We brought home a puppy two months after I learned I was pregnant. In a way, he was our practice baby — another living being that needed our attention to survive and a way for my husband and I to learn about how each other function as caretakers. It turns out, there’s a lot more parenting wisdom to be gleaned from our relationships with our little furry friends than I originally anticipated.
You see, before giving birth, we took our dog, Phoenix, everywhere — to dinners, on vacations, to the grocery store, to the top of the needle in Seattle… But after the birth, as I was recovering and navigating new parenthood, everything changed. We missed walks because I was too tired or busy to get out of the house, and I did everything I could to keep him away from the baby. The pooch that I used to take everywhere suddenly wasn’t allowed within 10 feet of me and, inevitably, grew insanely jealous.
This new dynamic between my dog and me (and the baby coming in between us) has taught me invaluable lessons that I think I can apply to my own parenting. Sure, I am still figuring things out with both of them, but I take what I can, when I can. So without further ado, here are 6 things my dog has taught me about raising tiny humans.
1. Set Boundaries. Creating boundaries is a good idea for all relationships, even (and especially) with dogs. We had him trained, but we should have been more diligent about establishing control and boundaries. Having the baby just exacerbated all of the bad behavior that we had previously let slide.
Similarly for me, having a baby also means that I have to set personal boundaries. My time now has to be divided thoughtfully between a tiny human who is completely dependent upon me and everyone else — parents, clients, friends, my husband, myself and my puppy are now only allotted a pre-portioned amount of my energy. Setting up the structure of our relationship from the beginning would have eliminated this frustrating situation.
2. Put Yourself in Their Shoes. When the dog bites at my feet, I can be quick to anger. Then I stop and remind myself that he just wants to play. If I just wanted to play with someone and was met with ferocity what would that feel like? I imagine this exercise will prove useful as my daughter enters toddlerhood and her independence and mobility grow stronger.
3. Breathe. This is my go-to mama-hood tool. When the baby is screaming and the dog is biting at my feet, I will stop for a few seconds, close my eyes and take 3 deep breaths. Even a sort breathing session has an impressive ability to decompress the chaos.
4. Do Research and Don’t Be Scared to Call a Professional. First of all, I should have done my research: there are plenty of articles on the internet that walk through necessary preparations for introducing a puppy to a new baby. But I didn’t. I honestly just didn’t believe what so many people were telling me. After weeks in the unprepared trenches, I spoke with a dog trainer about our situation, and her advice was invaluable in making me feel more apt.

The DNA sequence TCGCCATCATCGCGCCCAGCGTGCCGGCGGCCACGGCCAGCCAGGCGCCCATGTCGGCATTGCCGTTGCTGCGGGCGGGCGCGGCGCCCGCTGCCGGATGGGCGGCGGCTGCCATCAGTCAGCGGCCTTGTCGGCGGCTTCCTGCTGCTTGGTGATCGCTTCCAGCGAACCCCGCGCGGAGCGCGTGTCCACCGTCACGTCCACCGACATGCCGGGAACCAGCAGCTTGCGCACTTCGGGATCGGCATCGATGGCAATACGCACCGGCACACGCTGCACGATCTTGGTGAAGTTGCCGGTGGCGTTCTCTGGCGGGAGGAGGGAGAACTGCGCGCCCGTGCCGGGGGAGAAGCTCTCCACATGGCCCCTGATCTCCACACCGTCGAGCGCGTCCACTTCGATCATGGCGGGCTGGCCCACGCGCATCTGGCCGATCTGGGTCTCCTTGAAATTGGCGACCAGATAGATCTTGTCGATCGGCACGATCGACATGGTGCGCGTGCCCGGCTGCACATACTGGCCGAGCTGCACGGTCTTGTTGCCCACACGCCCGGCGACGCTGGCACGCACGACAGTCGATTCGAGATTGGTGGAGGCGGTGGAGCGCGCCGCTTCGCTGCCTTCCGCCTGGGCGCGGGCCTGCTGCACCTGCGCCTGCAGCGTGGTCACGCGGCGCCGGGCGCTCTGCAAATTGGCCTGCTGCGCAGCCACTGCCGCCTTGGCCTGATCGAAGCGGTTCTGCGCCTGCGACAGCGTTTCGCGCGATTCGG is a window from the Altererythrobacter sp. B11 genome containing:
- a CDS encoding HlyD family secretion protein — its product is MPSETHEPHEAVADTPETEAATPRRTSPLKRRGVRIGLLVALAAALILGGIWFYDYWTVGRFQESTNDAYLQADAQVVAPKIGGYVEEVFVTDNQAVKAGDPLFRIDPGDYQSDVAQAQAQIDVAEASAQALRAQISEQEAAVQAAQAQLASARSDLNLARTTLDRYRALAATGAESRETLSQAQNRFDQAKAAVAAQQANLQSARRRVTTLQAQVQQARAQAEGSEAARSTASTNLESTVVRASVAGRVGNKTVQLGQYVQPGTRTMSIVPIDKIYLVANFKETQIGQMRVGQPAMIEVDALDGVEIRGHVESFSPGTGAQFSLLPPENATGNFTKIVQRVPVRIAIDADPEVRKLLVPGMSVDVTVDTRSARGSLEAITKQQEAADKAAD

The same goes with babies. Sure the internet provides you with some the basics, and family and friends bring you the support system that you need to make it through the day. But everyone has different opinions, and the internet can be very confusing, especially when you’re looking for specialized information. In the end, nothing compares to one-on-one, in-person visits with an expert — whether it’s your pediatrician, a lactation consultant or a sleep coach.
5. More Positive Attention, Please. This is a tough one. The trainer who I spoke to told me that her experience and research suggest that punishments don’t work as well as positive reinforcement. I also found this to be true in our household. If I punish Phoenix, he just acts out more. So, I try to find opportunities to reward him. When he picks up a shoe and runs away from me hoping for a good game of chase, I tell him to drop it and reward him with a treat for the dropping behavior. This strategy feels counterintuitive, but it has worked much better than punishing him for the bad behavior. This positive reinforcement system is most certainly building up my toddler-mama muscle in preparation for the days to come.
6. Focused Attention. Once the baby was on a regular sleep schedule and started going down around the same time every night, I booked in one-on-one time with my puppy. I put the baby to bed and then give my puppy some serious snuggles. I also try to take him out for walks without the baby when someone else is watching her. Having to do this with my dog made me look to the other relationships in my life, too. I now book dedicated time to be completely present with my daughter, husband, parents and friends as well. It’s helped me stay organized and balanced and feel like myself as I navigate the ever-changing journey that is motherhood.
Jacqui Somen is a Certified Postnatal Fitness Specialist. She is a former ballet dancer, a coach for wellness entrepreneurs and is trained in trauma-informed yoga and Reiki. She teaches a Mama & Me Meditation and Movement class in Miami and writes about postnatal wellness at 100and8.com.